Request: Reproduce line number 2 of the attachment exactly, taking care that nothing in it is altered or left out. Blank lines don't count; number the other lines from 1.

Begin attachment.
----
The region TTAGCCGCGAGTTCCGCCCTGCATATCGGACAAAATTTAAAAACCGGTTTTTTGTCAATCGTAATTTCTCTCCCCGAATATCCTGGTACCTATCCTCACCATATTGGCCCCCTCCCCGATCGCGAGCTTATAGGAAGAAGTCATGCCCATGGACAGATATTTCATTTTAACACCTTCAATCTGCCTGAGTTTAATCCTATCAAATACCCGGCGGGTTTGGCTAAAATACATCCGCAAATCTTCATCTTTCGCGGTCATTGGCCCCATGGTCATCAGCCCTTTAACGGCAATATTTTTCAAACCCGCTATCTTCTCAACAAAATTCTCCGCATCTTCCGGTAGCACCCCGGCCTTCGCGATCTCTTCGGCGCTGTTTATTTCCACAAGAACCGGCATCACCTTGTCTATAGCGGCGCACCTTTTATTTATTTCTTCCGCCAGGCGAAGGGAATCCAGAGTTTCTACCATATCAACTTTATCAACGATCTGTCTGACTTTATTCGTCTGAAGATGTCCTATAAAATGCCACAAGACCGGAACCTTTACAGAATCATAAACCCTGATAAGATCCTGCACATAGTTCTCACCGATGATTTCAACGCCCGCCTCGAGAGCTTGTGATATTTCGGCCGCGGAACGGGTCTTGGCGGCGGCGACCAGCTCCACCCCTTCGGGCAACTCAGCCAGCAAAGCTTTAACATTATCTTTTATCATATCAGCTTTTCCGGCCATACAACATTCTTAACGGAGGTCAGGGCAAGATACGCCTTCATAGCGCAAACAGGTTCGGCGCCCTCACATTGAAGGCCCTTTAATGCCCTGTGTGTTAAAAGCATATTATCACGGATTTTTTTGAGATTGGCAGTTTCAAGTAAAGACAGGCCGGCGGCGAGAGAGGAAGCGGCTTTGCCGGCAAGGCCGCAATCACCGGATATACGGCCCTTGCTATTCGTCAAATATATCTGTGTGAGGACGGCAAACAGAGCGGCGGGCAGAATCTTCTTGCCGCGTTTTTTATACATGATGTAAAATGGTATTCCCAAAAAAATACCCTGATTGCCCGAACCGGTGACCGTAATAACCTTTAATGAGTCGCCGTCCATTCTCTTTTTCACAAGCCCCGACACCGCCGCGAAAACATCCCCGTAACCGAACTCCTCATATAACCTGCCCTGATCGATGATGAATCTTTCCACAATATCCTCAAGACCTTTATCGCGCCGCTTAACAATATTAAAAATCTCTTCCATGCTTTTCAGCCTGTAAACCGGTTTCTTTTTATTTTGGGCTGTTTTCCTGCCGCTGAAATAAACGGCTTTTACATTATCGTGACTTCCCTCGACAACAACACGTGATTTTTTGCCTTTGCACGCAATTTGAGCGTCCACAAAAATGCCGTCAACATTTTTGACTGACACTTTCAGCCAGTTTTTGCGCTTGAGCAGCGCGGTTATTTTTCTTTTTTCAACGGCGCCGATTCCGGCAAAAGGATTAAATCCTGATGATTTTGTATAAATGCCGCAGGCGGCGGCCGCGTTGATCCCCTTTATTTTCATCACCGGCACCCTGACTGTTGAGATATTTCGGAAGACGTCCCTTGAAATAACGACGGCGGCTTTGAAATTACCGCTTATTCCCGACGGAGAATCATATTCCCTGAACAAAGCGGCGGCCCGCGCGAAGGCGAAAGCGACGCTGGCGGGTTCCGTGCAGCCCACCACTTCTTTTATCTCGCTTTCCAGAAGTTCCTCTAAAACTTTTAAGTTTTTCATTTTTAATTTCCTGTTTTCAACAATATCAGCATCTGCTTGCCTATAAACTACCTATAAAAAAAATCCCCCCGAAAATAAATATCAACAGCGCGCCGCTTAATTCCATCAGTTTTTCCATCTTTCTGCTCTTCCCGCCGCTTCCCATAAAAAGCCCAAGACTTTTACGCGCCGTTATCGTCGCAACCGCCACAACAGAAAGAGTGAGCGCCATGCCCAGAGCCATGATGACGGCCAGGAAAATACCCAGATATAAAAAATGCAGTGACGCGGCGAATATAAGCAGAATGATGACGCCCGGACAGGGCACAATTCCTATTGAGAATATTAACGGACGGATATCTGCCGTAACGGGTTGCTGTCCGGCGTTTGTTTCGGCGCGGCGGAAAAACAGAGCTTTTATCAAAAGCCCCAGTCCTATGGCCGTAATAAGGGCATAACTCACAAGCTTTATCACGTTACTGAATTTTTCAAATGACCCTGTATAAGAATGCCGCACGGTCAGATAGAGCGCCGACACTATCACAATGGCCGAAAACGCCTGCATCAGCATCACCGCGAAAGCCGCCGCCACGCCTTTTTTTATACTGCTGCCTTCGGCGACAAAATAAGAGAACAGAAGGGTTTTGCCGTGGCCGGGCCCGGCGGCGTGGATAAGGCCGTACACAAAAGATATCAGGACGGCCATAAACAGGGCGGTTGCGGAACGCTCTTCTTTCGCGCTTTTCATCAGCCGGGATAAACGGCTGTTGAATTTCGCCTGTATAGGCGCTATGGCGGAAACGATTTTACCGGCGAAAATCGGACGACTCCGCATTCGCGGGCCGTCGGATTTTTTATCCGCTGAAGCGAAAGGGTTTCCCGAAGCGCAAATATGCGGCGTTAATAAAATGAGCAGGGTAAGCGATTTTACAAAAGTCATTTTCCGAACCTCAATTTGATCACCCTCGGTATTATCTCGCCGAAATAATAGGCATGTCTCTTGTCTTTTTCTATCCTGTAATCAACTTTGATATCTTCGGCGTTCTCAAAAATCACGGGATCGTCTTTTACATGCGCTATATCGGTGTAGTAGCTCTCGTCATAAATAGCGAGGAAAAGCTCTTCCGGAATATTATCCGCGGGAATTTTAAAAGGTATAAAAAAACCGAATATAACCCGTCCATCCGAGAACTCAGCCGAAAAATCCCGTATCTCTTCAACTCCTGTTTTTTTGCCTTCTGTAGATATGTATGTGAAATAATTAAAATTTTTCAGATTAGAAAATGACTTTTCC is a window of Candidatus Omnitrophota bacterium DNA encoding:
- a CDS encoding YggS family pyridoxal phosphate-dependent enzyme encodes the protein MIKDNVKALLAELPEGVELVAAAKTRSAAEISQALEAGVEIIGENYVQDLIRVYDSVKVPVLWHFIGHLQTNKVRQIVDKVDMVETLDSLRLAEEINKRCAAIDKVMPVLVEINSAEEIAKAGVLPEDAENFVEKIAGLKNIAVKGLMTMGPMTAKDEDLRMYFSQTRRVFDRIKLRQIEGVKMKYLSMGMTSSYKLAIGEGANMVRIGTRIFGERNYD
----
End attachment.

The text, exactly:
- a CDS encoding YggS family pyridoxal phosphate-dependent enzyme encodes the protein MIKDNVKALLAELPEGVELVAAAKTRSAAEISQALEAGVEIIGENYVQDLIRVYDSVKVPVLWHFIGHLQTNKVRQIVDKVDMVETLDSLRLAEEINKRCAAIDKVMPVLVEINSAEEIAKAGVLPEDAENFVEKIAGLKNIAVKGLMTMGPMTAKDEDLRMYFSQTRRVFDRIKLRQIEGVKMKYLSMGMTSSYKLAIGEGANMVRIGTRIFGERNYD